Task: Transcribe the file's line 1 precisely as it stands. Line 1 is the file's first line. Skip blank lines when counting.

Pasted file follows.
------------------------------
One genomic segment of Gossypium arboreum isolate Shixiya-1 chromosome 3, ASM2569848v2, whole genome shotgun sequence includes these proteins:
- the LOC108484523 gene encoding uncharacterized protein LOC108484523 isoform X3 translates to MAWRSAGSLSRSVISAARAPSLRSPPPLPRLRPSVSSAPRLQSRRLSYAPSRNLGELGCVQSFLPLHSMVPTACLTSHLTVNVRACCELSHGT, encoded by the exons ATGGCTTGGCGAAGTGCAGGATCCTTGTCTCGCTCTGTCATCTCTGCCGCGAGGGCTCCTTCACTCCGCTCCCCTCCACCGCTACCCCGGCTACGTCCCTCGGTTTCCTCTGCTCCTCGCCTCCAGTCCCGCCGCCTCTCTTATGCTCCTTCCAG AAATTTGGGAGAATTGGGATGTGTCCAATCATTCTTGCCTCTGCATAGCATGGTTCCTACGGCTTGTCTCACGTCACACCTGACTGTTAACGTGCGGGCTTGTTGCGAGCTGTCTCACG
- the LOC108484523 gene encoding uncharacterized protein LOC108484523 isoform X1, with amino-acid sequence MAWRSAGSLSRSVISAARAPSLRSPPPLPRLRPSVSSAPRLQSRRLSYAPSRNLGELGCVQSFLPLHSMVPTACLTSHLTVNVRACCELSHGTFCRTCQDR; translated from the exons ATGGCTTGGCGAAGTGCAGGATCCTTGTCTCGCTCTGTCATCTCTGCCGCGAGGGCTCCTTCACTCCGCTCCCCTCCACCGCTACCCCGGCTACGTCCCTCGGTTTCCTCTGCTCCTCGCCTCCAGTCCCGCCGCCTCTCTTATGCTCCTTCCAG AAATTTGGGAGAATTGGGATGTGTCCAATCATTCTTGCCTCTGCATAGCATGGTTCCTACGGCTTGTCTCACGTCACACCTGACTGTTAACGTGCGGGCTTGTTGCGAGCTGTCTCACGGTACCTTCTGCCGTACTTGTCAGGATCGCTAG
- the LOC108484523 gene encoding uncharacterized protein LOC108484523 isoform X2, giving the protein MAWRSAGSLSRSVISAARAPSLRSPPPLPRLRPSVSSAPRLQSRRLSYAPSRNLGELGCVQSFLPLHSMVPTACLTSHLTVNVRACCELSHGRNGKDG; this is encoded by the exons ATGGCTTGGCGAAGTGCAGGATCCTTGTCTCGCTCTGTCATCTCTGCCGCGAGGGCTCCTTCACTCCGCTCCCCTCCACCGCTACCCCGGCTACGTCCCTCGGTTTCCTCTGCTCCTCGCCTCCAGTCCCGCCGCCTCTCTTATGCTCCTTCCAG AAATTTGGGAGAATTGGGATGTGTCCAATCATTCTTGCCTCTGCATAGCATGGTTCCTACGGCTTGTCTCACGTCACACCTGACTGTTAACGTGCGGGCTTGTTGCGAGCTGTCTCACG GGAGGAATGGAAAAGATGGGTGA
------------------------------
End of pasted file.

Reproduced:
One genomic segment of Gossypium arboreum isolate Shixiya-1 chromosome 3, ASM2569848v2, whole genome shotgun sequence includes these proteins: